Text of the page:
Posted by Annette on November 17, 2013
The truest words ever said about writing were from the famously irascible Bukowski in his excellent poem on the subject: "if it doesn't come bursting out of you in spite of everything, don't do it." In other words, if you don't have to write, don't write. If you're a writer in your soul, sitting at the desk to write is no chore -- it's a profound expression of your own singularity, no matter what the assigned subject.
That said, it's not so simple for pens-for-hire. Is it?
When writing is a profession as well as an avocation, however, one must create the habit of writing, making writing a core part of the practicum of the day and tending the plot of words that one uses for the work.
I'm lucky in that my writerly dance card is burstingly full. I'm a staff writer for the United States Hang Gliding and Paragliding Magazine and a staff copywriter for a couple of boutique marketing firms, as well as a very regular contributor to Parachutist Magazine and Dropzone.com. I write the Extreme Sports site at About.com, for USA Today's Travel Tips, LiveStrong, Arizona Central Getaways, GlobalPost and eHow, for two yoga magazines and develop content for product/lifestyle partnerships. Aside from that, I constantly write entirely personal works, sheerly for the pleasure of it. Here's how I tackle the workload.
When I sit down to write, I use a short ritual to create an intentional space to do so. Because I move around so constantly, it's necessary for me to create simple, mobile ritual actions: I pour a big mug of the world's very best and burliest breakfast tea with milk, snuggle on a pair of boss-level noise-cancelling headphones, then start an online Pomodoro timer to keep me on task. With these triggers in this sequence, I've taught my brain and body to click into "writing mode" until I feel the session is complete.
When writing requires factual research, I don't do the research in the same sitting that I do the writing. I dedicate a day to research, then the next to the actual writing, and so on. In the same way, I separate the work period in which I complete the first draft from that in which I edit my work, separating the two sessions with some physical pursuit -- yoga, slacklining or even a simple walk. Usually, this results in cleaner, better-considered prose.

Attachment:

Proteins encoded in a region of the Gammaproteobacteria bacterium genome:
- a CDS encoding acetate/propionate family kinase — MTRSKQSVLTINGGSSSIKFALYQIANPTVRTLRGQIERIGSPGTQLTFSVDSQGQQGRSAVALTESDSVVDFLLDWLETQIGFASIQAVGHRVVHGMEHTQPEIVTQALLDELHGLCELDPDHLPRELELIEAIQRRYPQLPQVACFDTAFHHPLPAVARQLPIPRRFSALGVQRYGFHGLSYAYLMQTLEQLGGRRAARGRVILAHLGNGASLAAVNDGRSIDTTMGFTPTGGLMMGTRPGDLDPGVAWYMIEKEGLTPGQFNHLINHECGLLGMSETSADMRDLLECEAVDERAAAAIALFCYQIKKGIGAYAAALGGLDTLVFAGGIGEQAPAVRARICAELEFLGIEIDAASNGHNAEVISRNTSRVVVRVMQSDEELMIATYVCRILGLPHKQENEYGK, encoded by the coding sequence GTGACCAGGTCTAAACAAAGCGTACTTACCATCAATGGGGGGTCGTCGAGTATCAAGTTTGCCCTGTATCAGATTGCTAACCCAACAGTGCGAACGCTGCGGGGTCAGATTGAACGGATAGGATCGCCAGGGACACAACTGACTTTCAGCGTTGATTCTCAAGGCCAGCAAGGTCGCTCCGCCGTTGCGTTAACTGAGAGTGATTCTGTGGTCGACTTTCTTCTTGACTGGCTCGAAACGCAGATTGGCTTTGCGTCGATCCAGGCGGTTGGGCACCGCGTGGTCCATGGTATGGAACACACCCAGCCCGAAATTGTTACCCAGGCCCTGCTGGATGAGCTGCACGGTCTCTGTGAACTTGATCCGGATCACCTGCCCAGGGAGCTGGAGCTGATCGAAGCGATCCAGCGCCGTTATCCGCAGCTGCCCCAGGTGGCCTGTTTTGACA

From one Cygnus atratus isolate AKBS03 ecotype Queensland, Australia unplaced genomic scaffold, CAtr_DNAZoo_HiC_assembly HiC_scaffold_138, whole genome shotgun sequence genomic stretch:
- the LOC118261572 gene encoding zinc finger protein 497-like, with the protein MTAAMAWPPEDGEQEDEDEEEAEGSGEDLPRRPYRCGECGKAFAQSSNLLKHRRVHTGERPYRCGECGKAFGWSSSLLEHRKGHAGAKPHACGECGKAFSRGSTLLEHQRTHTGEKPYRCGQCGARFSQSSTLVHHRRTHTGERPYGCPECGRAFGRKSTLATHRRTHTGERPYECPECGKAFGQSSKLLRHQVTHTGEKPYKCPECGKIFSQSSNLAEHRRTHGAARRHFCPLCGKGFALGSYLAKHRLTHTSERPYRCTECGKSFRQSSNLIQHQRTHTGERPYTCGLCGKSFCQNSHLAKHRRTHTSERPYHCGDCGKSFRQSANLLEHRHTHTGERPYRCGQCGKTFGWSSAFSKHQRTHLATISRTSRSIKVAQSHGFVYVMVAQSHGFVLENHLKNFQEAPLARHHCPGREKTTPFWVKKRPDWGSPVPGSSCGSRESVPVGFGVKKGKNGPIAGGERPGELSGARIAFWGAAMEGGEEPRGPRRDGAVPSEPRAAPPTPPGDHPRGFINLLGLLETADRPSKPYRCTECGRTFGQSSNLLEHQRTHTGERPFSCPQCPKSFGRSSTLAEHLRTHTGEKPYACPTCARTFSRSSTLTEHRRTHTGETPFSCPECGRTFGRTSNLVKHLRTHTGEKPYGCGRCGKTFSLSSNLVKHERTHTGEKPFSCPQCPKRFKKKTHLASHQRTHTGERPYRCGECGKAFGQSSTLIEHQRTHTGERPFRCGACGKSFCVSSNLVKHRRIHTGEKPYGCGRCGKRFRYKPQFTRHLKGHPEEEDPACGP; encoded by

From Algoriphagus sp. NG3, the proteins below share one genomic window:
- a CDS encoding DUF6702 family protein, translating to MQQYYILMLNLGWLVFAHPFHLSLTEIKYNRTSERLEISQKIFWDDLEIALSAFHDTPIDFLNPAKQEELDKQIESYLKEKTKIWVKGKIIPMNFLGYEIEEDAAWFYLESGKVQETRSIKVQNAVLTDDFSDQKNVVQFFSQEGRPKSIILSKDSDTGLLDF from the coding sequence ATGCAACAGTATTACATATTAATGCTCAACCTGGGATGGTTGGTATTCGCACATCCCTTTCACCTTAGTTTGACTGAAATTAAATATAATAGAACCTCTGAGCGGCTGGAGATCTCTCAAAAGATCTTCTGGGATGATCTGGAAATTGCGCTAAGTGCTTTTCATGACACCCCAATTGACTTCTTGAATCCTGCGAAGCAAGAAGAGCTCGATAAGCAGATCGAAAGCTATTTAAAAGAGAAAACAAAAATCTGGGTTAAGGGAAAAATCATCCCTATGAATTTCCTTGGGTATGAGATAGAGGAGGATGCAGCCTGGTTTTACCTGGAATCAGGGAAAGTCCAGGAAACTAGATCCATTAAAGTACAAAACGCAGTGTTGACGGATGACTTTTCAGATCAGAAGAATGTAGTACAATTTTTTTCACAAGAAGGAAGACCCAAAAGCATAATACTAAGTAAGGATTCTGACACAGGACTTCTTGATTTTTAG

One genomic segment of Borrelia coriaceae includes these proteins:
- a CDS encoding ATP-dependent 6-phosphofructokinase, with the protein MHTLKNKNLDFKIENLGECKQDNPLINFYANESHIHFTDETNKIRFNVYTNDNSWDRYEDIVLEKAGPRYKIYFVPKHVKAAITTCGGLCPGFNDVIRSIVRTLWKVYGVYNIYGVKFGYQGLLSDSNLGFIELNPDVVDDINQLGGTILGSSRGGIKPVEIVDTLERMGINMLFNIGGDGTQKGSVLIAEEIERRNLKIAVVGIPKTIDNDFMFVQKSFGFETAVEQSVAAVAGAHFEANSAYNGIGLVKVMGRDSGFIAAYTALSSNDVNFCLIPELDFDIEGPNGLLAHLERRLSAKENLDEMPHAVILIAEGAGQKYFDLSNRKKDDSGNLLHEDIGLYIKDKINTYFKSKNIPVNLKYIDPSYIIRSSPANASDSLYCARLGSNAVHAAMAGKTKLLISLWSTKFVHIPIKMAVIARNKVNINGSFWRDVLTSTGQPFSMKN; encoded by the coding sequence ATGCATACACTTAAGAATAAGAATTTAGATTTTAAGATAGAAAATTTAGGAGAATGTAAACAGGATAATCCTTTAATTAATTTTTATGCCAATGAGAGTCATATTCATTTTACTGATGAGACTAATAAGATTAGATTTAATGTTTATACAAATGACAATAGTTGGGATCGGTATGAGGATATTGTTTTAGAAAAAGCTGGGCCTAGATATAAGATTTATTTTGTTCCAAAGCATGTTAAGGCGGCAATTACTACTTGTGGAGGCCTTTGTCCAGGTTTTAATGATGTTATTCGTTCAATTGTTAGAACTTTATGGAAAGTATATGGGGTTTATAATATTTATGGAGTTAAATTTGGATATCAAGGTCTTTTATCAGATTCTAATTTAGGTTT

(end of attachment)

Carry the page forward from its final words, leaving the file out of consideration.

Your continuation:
I realized long ago that my writing suffers dreadfully when I procrastinate. I developed a system to keep track of deadlines -- and to block time into my week for pieces of writing that are due on a regular, permanent basis so I don't fall behind. I use this system religiously, crossing it over with other task managers (including my beloved Habitica) as needed.
Along those lines, it's important to allow certain kinds of writing to happen organically. Charged, personal subjects take extra time; their gestational period is necessarily long. If I take one on, I think about the project every day, not allowing myself to forget or to shelve it, knowing that if I pushed it to unfold it would lose its honesty.
Stephen King said it best: “If you don't have time to read, you don't have the time (or the tools) to write. Simple as that.”
I pick up my reader every day, even if I just have time to sip a handful of pages. I try to alternate between genres, fiction and non-fiction. I log my reading to Goodreads to keep myself moving forward, often using the Goodreads smartphone app to scan ISBNs of books that catch my eye when I'm out and about. A steady diet of others' words helps to cross-pollinate the garden of my own.
I write at least one piece of rhymed poetry every month, just to flex the specific muscles that choose and arrange patterns of words. I read only on my beloved reader apps, obsessively mining each book's new vocabulary using the built-in dictionary. I study other languages, albeit rudimentarily, to keep those other corners of my mind flexible and open. I take on assignments that only glancingly approach my core competencies, using the challenge to learn new vernacular and pry myself out of habitual rhythmic patterns.
Practice, here will never make perfect. Practice will make more and different and wider and deeper--will send our words out farther, in a stronger, clearer voice--and that's as close to perfect as we ever need to get.